Shares, like every other movable property can also be transferred from one person to another. Section 56 of the Companies Act, 2013 (the ‘Act’) provides for a proper procedure which needs to be followed for the transfer of shares. Apart from that, Rule 11 of the Companies (Share Capital and Debenture) Rules, 2014 also provides the rules for the transfer of shares. Because shares are transferable, it is a viable option for the businesses to raise funds by issuing shares rather than relying on debts to manage their finances. This feature is also beneficial to the investor since if a person no longer wants to hold shares they can easily transfer them to another individual and become free. When a person transfers their share to another person, he/she also transfers all the rights and liabilities associated with such shares.
The person who transfers the share is known as the ‘Transferor’ and the person who receives such shares is known as the ‘Transferee’. It must be noted that the company has the complete power to either accept or reject any proposal for transfer of shares. Section 58 provides for the procedure to be followed by a company to reject a transfer of its share.
Like for any valid transfer the free will of the parties is important, similarly for the transfer of shares both the parties must be willing to execute such transfer deed and such transfer must not be coerced. But what happens when such a transfer is falsified or carried out without the knowledge of the actual shareholder. In this article we will be discussing the Forged Transfer of shares in detail.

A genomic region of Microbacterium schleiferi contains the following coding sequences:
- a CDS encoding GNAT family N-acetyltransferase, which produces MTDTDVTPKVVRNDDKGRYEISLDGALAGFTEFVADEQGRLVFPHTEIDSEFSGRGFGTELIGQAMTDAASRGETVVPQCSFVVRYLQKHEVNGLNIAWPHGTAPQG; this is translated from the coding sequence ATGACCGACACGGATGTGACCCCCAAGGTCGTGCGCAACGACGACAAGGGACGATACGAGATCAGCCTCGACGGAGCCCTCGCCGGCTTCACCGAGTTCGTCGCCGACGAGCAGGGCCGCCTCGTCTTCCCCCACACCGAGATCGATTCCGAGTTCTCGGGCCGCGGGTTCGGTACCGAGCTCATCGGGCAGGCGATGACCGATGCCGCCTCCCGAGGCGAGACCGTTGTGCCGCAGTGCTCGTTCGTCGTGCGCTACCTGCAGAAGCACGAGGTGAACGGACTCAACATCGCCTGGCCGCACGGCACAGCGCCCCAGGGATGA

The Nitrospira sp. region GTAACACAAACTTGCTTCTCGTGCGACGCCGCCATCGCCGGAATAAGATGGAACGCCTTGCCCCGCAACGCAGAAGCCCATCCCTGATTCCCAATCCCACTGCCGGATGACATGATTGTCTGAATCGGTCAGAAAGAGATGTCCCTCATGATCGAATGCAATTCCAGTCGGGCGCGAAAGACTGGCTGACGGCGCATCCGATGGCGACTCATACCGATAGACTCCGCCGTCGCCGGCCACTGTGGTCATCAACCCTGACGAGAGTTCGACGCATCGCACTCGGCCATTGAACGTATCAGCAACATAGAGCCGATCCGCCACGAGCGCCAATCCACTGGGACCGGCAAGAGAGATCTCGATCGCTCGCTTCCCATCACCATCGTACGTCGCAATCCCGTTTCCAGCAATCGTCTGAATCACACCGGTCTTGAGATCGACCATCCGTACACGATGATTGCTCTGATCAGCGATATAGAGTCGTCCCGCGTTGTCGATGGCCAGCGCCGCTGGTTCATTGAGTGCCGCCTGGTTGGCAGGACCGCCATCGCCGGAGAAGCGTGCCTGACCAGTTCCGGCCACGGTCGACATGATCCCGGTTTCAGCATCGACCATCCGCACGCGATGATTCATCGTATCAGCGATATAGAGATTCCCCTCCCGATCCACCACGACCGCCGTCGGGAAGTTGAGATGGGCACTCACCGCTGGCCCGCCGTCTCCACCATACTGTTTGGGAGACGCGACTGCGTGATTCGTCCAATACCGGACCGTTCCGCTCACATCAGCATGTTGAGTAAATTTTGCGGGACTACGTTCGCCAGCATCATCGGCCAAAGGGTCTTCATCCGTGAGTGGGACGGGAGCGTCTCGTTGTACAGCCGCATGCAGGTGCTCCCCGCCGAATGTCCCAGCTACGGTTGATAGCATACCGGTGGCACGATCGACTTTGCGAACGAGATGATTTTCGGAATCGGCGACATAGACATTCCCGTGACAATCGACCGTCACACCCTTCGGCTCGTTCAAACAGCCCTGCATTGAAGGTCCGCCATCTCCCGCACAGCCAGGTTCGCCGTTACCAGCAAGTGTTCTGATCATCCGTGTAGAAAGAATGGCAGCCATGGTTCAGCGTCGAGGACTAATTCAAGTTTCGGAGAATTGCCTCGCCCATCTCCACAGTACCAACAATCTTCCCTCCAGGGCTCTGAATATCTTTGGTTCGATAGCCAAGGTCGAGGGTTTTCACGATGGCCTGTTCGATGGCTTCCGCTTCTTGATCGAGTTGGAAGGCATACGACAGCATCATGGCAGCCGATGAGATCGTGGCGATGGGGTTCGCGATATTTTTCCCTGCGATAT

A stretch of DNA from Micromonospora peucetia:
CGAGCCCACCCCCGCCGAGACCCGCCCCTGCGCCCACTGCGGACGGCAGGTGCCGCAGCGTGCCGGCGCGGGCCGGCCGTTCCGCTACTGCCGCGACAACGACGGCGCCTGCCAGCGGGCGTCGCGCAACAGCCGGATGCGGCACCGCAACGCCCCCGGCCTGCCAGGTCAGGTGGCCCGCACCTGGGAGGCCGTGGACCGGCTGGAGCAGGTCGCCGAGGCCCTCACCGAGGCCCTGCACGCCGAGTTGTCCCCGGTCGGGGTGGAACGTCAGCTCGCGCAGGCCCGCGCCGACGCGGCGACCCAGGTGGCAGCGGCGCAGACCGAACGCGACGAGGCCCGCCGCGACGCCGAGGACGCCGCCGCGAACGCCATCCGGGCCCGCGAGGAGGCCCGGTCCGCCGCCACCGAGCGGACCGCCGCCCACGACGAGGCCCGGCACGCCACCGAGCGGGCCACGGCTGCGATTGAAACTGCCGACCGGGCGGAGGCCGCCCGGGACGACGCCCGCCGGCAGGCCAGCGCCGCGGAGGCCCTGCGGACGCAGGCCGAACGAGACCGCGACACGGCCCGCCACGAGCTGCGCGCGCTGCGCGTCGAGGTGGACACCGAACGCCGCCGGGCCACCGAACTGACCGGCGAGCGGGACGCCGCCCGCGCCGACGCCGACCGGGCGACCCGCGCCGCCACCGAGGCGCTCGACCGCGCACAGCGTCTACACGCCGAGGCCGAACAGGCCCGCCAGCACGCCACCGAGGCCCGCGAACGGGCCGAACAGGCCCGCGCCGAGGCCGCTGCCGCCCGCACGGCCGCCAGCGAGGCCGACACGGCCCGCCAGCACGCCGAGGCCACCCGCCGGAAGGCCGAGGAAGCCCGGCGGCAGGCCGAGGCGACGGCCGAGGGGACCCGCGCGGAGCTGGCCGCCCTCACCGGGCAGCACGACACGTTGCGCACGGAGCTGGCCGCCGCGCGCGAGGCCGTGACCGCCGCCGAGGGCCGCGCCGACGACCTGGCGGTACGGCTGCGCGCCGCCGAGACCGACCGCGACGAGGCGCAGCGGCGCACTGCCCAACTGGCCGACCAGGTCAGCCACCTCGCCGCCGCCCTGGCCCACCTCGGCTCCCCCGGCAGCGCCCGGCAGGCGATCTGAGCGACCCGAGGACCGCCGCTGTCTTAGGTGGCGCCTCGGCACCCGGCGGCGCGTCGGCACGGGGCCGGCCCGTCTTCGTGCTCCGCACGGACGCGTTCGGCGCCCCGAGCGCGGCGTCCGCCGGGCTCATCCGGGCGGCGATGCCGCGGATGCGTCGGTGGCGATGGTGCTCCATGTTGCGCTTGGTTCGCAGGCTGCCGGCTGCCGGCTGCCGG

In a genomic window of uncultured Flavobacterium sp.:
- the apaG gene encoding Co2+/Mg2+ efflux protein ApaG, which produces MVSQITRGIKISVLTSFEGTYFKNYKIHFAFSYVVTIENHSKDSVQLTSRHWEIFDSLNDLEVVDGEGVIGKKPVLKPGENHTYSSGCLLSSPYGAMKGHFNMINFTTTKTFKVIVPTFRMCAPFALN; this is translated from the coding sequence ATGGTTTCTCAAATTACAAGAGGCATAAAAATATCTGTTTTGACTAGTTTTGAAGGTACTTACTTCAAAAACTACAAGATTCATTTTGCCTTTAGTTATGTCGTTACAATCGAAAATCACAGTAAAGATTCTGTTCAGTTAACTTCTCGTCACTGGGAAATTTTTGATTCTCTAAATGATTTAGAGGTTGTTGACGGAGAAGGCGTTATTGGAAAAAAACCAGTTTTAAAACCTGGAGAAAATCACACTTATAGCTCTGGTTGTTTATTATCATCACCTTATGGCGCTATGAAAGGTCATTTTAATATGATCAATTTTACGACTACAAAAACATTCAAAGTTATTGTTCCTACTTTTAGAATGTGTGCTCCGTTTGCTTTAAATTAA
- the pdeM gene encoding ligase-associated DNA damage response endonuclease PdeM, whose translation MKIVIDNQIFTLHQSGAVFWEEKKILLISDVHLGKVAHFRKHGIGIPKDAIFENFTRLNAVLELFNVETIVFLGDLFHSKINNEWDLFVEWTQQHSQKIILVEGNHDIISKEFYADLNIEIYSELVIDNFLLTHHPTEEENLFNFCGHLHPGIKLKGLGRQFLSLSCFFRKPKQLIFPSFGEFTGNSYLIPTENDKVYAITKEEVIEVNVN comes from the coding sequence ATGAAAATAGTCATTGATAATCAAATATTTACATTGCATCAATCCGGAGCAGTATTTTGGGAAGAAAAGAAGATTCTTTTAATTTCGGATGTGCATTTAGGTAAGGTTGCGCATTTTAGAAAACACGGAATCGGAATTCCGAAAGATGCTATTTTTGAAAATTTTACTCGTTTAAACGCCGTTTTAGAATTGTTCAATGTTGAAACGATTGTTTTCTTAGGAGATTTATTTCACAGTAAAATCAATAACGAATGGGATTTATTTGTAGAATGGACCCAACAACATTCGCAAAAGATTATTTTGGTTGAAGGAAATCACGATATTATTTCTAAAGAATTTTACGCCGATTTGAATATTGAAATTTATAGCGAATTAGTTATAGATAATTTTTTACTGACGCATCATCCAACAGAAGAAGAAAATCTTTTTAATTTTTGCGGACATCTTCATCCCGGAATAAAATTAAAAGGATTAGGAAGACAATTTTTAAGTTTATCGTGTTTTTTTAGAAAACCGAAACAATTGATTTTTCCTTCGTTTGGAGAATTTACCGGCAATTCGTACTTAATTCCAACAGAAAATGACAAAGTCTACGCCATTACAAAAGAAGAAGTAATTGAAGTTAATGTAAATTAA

Meaning of Forged Transfer:
When a property is transferred from one person to another through an instrument on which the signature of either of the parties is forged or fabricated then such transfer is known as a “Forged Transfer” and the instrument through which such transfer is carried out is known as the “Forged Instrument.” In such a transfer, the original shareholder has no knowledge of the transfer of his shares. The transferee can then obtain a share certificate in his name from the company. A share certificate is a written document signed on behalf of the company and issued as a receipt indicating the valid transfer of shares from one person to another. If a person loses his/her share certificate then they can request the company to issue another share certificate to them for the same number of shares. It is important that every person in possession of a share certificate must take its proper care and keep it at a safe place.